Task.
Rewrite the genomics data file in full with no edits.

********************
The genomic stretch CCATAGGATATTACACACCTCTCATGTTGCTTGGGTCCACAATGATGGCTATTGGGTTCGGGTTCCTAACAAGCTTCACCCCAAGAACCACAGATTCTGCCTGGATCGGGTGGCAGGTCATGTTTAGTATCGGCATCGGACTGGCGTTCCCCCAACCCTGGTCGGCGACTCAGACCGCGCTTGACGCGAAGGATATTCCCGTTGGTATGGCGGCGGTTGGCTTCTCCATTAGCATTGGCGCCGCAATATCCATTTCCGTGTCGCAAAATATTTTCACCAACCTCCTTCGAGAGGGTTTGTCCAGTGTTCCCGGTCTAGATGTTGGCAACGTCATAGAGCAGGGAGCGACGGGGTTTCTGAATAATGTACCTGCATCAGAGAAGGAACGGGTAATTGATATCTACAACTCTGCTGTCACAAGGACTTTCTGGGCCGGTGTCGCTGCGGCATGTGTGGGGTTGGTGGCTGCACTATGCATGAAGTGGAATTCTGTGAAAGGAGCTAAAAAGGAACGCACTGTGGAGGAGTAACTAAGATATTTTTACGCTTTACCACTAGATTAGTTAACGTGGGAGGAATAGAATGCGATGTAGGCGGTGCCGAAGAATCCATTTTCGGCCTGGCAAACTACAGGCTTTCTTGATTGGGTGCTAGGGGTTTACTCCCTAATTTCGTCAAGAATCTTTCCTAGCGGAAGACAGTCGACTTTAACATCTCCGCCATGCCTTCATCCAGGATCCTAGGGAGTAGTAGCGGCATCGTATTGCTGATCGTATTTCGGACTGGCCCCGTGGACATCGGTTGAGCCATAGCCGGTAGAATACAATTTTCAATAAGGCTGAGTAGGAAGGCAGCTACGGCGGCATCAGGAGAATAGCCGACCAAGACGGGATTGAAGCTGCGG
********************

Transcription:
The genomic stretch CCATAGGATATTACACACCTCTCATGTTGCTTGGGTCCACAATGATGGCTATTGGGTTCGGGTTCCTAACAAGCTTCACCCCAAGAACCACAGATTCTGCCTGGATCGGGTGGCAGGTCATGTTTAGTATCGGCATCGGACTGGCGTTCCCCCAACCCTGGTCGGCGACTCAGACCGCGCTTGACGCGAAGGATATTCCCGTTGGTATGGCGGCGGTTGGCTTCTCCATTAGCATTGGCGCCGCAATATCCATTTCCGTGTCGCAAAATATTTTCACCAACCTCCTTCGAGAGGGTTTGTCCAGTGTTCCCGGTCTAGATGTTGGCAACGTCATAGAGCAGGGAGCGACGGGGTTTCTGAATAATGTACCTGCATCAGAGAAGGAACGGGTAATTGATATCTACAACTCTGCTGTCACAAGGACTTTCTGGGCCGGTGTCGCTGCGGCATGTGTGGGGTTGGTGGCTGCACTATGCATGAAGTGGAATTCTGTGAAAGGAGCTAAAAAGGAACGCACTGTGGAGGAGTAACTAAGATATTTTTACGCTTTACCACTAGATTAGTTAACGTGGGAGGAATAGAATGCGATGTAGGCGGTGCCGAAGAATCCATTTTCGGCCTGGCAAACTACAGGCTTTCTTGATTGGGTGCTAGGGGTTTACTCCCTAATTTCGTCAAGAATCTTTCCTAGCGGAAGACAGTCGACTTTAACATCTCCGCCATGCCTTCATCCAGGATCCTAGGGAGTAGTAGCGGCATCGTATTGCTGATCGTATTTCGGACTGGCCCCGTGGACATCGGTTGAGCCATAGCCGGTAGAATACAATTTTCAATAAGGCTGAGTAGGAAGGCAGCTACGGCGGCATCAGGAGAATAGCCGACCAAGACGGGATTGAAGCTGCGG